Rio 2016: Germans rule for women’s gold

Lausanne, Switzerland, December 28, 2016 - Looking back on the women’s competition on Copacabana Beach with its iconic venue, the Fédération Internationale de Volleyball (FIVB) will long recall the record-setting Rio 2016 Olympic Games.

After 54 magnificent matches, emerging from their sandy battles ‘at the Copa’ to earn Olympic immortality with podium placements were women’s teams from Germany, host country Brazil and the United States.

Rio 2016 Olympic Games - Women's beach volleyball final - Watch video.

Winning the first women’s gold medal for Germany were fourth-seeded Laura Ludwig/Kira Walkenhorst who upset Brazil’s second-seeded Agatha Bednarczuk/Barbara Seixas in straight sets, 2-0 (21-18, 21-14) in 40 minutes.

Germany now has back-to-back Olympic champions as Ludwig/Walkenhorst join Germany’s London 2012 men’s gold medal winners Julius Brink/Jonas Reckermann in winning Summer Games beach volleyball titles.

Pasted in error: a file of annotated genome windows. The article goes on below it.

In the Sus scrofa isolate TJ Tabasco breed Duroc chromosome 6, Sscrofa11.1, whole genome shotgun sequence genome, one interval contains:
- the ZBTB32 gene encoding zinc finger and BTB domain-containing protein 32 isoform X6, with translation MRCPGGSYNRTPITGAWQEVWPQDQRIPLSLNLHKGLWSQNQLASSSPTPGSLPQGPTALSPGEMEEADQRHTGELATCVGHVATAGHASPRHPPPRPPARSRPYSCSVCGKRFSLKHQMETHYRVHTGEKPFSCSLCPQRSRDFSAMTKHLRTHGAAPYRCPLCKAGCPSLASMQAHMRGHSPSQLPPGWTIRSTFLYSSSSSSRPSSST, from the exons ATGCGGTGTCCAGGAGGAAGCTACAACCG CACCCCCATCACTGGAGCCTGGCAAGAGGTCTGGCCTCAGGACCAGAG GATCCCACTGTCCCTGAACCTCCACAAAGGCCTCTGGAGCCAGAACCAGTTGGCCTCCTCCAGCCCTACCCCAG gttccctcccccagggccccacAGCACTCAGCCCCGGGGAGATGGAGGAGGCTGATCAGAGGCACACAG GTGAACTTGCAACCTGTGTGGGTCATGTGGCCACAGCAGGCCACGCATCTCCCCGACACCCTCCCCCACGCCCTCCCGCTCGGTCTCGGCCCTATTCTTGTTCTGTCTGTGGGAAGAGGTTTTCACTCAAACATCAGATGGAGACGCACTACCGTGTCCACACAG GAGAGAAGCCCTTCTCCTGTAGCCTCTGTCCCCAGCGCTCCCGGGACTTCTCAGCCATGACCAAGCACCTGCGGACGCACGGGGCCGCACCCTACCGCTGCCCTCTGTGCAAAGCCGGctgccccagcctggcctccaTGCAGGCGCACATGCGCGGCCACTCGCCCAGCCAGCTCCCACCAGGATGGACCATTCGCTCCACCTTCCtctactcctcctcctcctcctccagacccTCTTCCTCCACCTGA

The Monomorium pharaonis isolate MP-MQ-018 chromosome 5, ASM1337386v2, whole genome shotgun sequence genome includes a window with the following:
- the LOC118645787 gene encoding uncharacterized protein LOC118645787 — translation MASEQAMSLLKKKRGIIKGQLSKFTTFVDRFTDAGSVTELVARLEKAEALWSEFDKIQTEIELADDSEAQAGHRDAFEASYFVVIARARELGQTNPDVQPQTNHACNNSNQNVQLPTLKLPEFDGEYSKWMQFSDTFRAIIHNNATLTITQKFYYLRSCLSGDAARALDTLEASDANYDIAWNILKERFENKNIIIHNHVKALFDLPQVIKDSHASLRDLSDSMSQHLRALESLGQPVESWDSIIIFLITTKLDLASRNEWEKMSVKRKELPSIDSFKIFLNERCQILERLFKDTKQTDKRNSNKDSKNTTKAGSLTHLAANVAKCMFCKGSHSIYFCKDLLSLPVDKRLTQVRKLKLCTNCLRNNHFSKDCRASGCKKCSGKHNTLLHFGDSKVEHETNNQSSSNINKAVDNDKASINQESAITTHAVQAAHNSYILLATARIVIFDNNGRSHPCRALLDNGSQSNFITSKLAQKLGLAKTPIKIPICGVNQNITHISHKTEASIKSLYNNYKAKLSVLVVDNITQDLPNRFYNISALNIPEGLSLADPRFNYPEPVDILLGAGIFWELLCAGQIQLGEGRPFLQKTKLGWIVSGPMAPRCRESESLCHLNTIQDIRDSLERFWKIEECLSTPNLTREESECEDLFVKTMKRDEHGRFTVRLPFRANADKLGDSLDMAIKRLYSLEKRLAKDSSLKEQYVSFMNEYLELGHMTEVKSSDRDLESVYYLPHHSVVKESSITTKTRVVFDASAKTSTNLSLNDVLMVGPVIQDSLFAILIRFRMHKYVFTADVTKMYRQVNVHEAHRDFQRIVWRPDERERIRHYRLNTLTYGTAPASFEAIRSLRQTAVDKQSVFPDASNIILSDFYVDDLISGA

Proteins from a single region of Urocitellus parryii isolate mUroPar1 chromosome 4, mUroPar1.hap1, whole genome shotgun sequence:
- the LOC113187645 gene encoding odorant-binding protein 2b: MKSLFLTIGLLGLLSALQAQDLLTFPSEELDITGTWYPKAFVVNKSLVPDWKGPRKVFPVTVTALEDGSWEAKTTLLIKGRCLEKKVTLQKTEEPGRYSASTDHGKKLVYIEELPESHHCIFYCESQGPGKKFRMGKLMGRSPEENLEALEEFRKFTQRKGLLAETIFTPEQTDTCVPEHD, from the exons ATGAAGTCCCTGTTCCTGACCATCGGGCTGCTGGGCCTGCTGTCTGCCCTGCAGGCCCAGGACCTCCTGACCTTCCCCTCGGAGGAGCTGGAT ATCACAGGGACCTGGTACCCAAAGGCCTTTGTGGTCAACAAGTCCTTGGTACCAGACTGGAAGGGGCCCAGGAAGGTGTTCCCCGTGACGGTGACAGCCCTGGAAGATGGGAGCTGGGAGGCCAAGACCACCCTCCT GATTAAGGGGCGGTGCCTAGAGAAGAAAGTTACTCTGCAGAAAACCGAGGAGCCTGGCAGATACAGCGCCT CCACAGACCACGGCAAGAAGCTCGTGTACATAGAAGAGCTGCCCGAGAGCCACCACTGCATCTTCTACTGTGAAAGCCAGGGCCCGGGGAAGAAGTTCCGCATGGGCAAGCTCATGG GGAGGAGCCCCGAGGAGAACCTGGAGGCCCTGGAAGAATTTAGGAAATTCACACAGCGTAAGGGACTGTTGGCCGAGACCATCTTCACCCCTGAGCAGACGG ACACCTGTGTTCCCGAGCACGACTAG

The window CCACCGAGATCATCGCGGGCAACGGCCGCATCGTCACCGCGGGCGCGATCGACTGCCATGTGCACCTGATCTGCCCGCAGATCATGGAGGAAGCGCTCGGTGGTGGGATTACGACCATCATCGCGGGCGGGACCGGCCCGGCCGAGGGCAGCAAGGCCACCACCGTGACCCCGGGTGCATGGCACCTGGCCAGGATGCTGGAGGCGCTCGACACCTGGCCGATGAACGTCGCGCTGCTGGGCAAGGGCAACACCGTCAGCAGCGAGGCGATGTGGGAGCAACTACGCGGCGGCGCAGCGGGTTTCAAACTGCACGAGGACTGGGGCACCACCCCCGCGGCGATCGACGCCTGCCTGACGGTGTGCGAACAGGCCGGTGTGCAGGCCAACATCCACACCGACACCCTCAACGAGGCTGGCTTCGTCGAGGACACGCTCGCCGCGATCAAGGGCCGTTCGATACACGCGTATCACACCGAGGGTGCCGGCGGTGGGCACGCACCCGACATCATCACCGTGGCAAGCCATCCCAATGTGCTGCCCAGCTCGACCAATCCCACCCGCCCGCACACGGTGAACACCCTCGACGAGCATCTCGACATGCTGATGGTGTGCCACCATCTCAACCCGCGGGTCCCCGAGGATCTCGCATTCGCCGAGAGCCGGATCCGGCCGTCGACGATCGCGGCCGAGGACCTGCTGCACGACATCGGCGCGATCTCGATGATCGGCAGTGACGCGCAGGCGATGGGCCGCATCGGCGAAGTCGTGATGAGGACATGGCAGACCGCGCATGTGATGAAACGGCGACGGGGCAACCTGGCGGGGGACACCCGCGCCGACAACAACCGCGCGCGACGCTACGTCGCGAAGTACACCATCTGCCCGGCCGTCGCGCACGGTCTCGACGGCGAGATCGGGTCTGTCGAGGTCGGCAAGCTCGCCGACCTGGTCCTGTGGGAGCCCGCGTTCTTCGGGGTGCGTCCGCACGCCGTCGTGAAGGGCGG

Earning the bronze medal were USA’s third-seeded Kerri Walsh Jennings/April Ross who came from behind to upset Brazil’s top-seeded Larissa Franca/Talita Antunes in three spectacular sets, 2-1 (17-21, 21-17, 15-9) in 50 minutes.

With Walsh Jennings and Ross repeat Olympic podium placers, the German and Brazilian players were netting their first Summer Games medals. For Ludwig, the third time was the charm for her as she placed ninth in the 2008 Beijing Olympics and fifth in the 2012 London Olympics with Sara Goller Niedrig. Walsh Jennings won Olympic gold in Athens 2004, Beijing 2008 and London 2012 with Misty May-Treanor. The London title was over compatriots Ross and Jen Kessy.

The successful podium finish for Ross and Walsh Jennings prevented a streak-ending effort for the United States men’s and women’s beach volleyball teams. Like Brazil, the Americans have now medalled in every Olympic Beach Volleyball competition since the introduction of the sport into the Summer Games programme in 1996 at Atlanta.